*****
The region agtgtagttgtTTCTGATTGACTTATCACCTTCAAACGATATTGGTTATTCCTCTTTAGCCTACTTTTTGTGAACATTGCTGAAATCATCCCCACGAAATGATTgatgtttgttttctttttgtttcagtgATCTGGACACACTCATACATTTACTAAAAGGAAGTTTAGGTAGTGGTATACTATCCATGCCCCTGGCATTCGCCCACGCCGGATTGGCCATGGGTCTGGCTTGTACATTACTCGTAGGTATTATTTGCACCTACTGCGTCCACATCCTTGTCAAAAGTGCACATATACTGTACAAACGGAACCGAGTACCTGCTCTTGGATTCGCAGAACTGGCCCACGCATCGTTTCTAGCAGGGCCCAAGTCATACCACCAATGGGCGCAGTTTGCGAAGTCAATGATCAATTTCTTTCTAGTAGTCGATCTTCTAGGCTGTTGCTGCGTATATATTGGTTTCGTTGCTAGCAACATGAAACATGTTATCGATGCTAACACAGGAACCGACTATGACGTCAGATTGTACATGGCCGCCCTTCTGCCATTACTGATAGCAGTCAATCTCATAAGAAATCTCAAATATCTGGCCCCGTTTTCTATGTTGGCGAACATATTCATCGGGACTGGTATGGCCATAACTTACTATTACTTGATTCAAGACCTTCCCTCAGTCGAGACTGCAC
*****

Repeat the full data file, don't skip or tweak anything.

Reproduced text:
The region agtgtagttgtTTCTGATTGACTTATCACCTTCAAACGATATTGGTTATTCCTCTTTAGCCTACTTTTTGTGAACATTGCTGAAATCATCCCCACGAAATGATTgatgtttgttttctttttgtttcagtgATCTGGACACACTCATACATTTACTAAAAGGAAGTTTAGGTAGTGGTATACTATCCATGCCCCTGGCATTCGCCCACGCCGGATTGGCCATGGGTCTGGCTTGTACATTACTCGTAGGTATTATTTGCACCTACTGCGTCCACATCCTTGTCAAAAGTGCACATATACTGTACAAACGGAACCGAGTACCTGCTCTTGGATTCGCAGAACTGGCCCACGCATCGTTTCTAGCAGGGCCCAAGTCATACCACCAATGGGCGCAGTTTGCGAAGTCAATGATCAATTTCTTTCTAGTAGTCGATCTTCTAGGCTGTTGCTGCGTATATATTGGTTTCGTTGCTAGCAACATGAAACATGTTATCGATGCTAACACAGGAACCGACTATGACGTCAGATTGTACATGGCCGCCCTTCTGCCATTACTGATAGCAGTCAATCTCATAAGAAATCTCAAATATCTGGCCCCGTTTTCTATGTTGGCGAACATATTCATCGGGACTGGTATGGCCATAACTTACTATTACTTGATTCAAGACCTTCCCTCAGTCGAGACTGCAC